The Life and Times of Levon Helm: A Retrospective Tribute
Published Apr 19, 2012As reported earlier this afternoon (April 19), Levon Helm, one of the most influential figures in rock'n'roll, died today as a result of the cancer he had battled since the late 1990s. Although Helm had been recording and performing to great acclaim up until 2010, his wife Sandy and daughter Amy released a statement Tuesday (April 17) saying that his cancer had reached its final stages. The message expressed gratitude to all of Helm's fans and asked that they send prayers and love to him.
Helm is best remembered as drummer/vocalist in the Band, the Toronto-based group that backed Bob Dylan on his first "electric" tours and went on to make the landmark albums Music from Big Pink and The Band. Despite guitarist Robbie Robertson's decision to put an end the group in 1976 after years of contentiousness -- an occasion lavishly documented in the Martin Scorsese film The Last Waltz -- Helm revived the Band without Robertson a few years later and continued to lead them up until the death of bassist/vocalist Rick Danko in 1999.
Most observers believed Helm's career was over at that point, as the treatment he underwent for throat cancer resulted in the loss of his unmistakable voice. However, Helm made a miraculous recovery in 2007, recording the album Dirt Farmer with the aid of his daughter and other musicians who frequently took part in Helm's Midnight Ramble, a weekly show at his Woodstock, NY studio that raised funds to cover his medical expenses.
Dirt Farmer went on to win a Grammy in 2008 and the following year Helm released the follow-up, Electric Dirt, which also won a Grammy, this time in the inaugural Americana category. It was a fitting tribute to a musician whose style was an amalgamation of nearly every essential form of homegrown American music.
Born Mark Lavon Helm on May 26, 1940, the musician grew up on a farm near Turkey Scratch, AR. His interest in music was first stoked through hearing popular country and bluegrass songs, and he was also an avid listener of local blues harmonica player Sonny Boy Williamson's daily noon hour King Biscuit Time radio show.
Helm witnessed a young Elvis Presley perform on one of his first tours, prompting him to form a group with his older sister Linda called the Jungle Bush Beaters in which the siblings played guitar and sang. Helm later took to the drums when, at a jam session, he felt moved to try doing a "Bo Diddley beat," the distinctive rhythm popularized by the singer/guitarist of the same name.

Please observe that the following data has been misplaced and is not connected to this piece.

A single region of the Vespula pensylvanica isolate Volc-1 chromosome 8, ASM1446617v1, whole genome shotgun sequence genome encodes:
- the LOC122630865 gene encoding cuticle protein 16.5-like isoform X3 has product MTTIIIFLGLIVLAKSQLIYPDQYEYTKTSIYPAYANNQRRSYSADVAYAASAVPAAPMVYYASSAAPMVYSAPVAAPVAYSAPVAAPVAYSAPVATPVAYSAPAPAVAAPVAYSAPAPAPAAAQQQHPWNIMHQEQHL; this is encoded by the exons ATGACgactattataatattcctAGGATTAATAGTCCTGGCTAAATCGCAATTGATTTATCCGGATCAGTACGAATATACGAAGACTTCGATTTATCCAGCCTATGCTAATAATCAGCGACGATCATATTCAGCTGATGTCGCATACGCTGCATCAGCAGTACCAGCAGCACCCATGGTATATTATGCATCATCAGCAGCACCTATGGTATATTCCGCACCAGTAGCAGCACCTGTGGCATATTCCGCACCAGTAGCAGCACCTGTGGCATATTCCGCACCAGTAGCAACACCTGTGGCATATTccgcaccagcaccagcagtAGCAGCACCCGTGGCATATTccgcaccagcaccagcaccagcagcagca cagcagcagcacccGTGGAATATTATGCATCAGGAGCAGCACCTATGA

His quickly forged reputation as a drummer brought him to the attention of Arkansas rockabilly singer Ronnie Hawkins, who was in the process of forming a full-time band. Within months, Hawkins was told by a friend, Harold Jenkins (later known as country star Conway Twitty) of opportunities to play in Southern Ontario, and brought along Helm, who had just graduated high school.
Hawkins's first Canadian trip in the summer of 1958 caused a sensation in Toronto where few American rock'n'roll stars had performed until then. Hawkins's relationship with the city grew from there, and Helm kept returning as well, even as most other members of the band chose to remain in Arkansas. Helm had also figured out that by entering into a marriage of convenience with a Canadian woman, he could avoid doing military service back home.
By 1963, Hawkins's band was comprised entirely of Canadian musicians with the exception of Helm, whose name was now commonly accepted as "Levon." He particularly relished the role of teaching his bandmates the finer points of Southern culture, and within a year, the Hawks were widely regarded as one of the best white R&B bands in North America.
Finding Hawkins's repertoire too limiting, the group went out on their own in 1964 with Helm serving a leader. During an extended engagement in New Jersey during the summer of 1965, Helm received a phone call asking if he and Robertson would join Bob Dylan's backing band. Neither was familiar with the controversy Dylan was stirring then within the folk music establishment, but they got a large dose of it at their first show with him at New York's Forest Hills tennis stadium. Following that, Helm demanded that Dylan hire the entire Hawks lineup. Helm could not grasp the booing that often greeted them in each city they played over the next two months, and he abruptly left the tour to return home to Arkansas, temporarily giving up music altogether.